glutinous rice flour
• 380 kilocalories
• 17 kcal
• 250 kcal
Calories refer to 100 grams of product
japanese mochi are the famous treaty made from sticky rice, typical of Japanese pastry and linked in particular to the tradition of shogatsu, the japanese new year. The original recipe calls for the rice to be cooked and then pounded in large wooden mortars, until it takes on the consistency of a white, sticky paste; this is then shaped into a sphere and usually stuffed with anko, an azuki bean jam. In our homemade version, simple and affordable for everyone, they are made with rice flour and a filling of apricots fresh jam and raspberry. Discover all the steps to pack them perfectly and offer them to your friends on at the end of the meal Where nibble, as an accompaniment to a cup of matcha tea.
How to make Japanese mochi
Combine the rice flour and sugar in a saucepan; pour in the water (1) and start to mix to avoid the formation of lumps.
Put on the heat and cook over low heat, stirring constantly and vigorously, until the mixture begins to thicken: this will take about 15 minutes (2).
Transfer the mixture to a work surface, sprinkled with a little cornstarch (3).
Divide the dough into 7-8 portions and form discs (4). To do this, you will need to sprinkle your hands with cornstarch.
Place half an apricot on each disc then fill the hollow with a teaspoon of raspberry jam (5).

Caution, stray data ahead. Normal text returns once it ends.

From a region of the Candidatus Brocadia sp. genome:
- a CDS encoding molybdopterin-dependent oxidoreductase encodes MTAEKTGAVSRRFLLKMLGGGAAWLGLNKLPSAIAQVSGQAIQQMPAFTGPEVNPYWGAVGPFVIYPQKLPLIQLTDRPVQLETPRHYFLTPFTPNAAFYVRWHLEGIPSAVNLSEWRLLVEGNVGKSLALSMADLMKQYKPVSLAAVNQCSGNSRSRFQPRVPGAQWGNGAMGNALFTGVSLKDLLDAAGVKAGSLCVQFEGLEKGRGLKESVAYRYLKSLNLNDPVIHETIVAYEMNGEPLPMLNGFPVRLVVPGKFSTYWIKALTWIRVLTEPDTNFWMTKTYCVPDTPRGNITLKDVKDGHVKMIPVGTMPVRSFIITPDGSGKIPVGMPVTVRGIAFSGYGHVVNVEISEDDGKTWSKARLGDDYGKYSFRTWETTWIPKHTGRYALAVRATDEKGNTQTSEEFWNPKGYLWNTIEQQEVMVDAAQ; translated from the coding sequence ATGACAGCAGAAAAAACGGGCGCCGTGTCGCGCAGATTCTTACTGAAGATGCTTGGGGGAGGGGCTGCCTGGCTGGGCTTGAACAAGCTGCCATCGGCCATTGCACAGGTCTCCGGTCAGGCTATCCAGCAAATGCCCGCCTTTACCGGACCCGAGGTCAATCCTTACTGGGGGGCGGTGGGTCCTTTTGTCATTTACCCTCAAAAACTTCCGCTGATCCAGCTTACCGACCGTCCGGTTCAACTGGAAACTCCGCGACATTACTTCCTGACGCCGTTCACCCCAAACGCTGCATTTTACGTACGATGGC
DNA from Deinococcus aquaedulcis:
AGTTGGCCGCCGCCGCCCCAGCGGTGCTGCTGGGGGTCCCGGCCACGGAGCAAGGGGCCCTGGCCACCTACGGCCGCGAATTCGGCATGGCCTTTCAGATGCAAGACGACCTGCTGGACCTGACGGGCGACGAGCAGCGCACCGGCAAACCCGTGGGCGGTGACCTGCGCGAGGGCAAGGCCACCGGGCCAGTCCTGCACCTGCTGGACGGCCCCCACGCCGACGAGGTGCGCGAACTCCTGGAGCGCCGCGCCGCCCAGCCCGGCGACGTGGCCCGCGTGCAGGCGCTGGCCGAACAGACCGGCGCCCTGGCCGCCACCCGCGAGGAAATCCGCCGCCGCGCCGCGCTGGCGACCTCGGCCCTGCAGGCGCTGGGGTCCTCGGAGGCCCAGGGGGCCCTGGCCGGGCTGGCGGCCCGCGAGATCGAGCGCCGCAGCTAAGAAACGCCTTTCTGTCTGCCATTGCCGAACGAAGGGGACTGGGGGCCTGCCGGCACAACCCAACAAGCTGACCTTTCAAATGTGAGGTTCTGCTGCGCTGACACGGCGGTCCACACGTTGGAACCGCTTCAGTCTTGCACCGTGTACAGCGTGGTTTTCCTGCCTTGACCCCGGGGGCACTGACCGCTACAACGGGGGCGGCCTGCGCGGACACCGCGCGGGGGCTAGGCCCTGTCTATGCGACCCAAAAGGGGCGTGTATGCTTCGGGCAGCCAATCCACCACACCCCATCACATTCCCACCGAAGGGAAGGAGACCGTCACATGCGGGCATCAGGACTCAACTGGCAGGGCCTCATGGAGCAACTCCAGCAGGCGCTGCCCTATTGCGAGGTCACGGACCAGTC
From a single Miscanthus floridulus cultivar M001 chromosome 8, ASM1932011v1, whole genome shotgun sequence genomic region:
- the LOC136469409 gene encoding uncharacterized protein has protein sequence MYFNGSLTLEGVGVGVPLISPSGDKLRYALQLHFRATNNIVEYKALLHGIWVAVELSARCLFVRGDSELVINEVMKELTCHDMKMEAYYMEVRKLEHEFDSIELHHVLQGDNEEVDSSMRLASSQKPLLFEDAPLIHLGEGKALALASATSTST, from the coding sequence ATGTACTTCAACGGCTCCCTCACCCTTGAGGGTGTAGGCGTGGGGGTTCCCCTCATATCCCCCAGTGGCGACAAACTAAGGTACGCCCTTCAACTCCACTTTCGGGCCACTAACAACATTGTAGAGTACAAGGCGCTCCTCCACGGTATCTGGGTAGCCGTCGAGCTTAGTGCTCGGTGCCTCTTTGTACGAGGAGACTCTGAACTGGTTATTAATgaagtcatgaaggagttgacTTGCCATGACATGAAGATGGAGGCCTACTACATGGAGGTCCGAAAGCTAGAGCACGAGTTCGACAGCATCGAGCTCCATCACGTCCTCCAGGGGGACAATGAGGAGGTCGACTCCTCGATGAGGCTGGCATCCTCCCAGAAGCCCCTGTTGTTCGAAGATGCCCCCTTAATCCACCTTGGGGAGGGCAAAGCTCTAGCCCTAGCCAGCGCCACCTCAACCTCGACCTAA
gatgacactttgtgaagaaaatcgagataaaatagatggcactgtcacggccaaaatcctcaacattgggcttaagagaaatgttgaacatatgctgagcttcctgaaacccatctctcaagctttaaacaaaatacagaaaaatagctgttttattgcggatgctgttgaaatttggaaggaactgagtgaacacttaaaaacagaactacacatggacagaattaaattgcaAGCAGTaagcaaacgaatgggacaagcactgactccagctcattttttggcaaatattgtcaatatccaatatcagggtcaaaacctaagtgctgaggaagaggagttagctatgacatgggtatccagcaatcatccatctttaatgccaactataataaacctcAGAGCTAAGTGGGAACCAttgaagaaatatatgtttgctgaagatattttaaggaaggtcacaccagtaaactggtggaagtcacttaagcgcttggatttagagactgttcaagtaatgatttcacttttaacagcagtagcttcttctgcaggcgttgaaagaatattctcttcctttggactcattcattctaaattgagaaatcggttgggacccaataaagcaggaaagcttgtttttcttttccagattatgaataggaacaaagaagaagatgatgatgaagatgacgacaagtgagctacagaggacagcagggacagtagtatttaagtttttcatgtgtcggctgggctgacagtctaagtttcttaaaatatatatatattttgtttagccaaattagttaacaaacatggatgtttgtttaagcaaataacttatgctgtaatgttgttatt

Close each apricot with its half (6).
Wrap the apricot with the dough disc, trying to give the dolcetto a spherical shape (7). Continue like this until you’ve done all the mochi.
Transfer the mochi to a serving platter, accompanied by a cup of matcha tea and serve (8).
With the quantities proposed in the recipe you will move 7-8 mochis.
If you want you can make gods colorful mochi: just add a touch of food coloring to the rice flour dough (we recommend that you use the gel ones).
You can also taste the Japanese mochi empty, as if they were small croissants, or you can stuff them with another fresh fruit, such as strawberries, raspberries, blackberries, fruit jam or dried fruit cream, like that of hazelnuts or almonds.
Due to rubbery texture and sticky, Japanese mochi can be difficult to chew on children and the elderly, so consumption is not recommended.
If you liked this recipe, try the Japanese Dorayaki Melon Skillet as well.
Japanese mochi are kept in fridge, inside a special airtight container, for at least 1-2 days.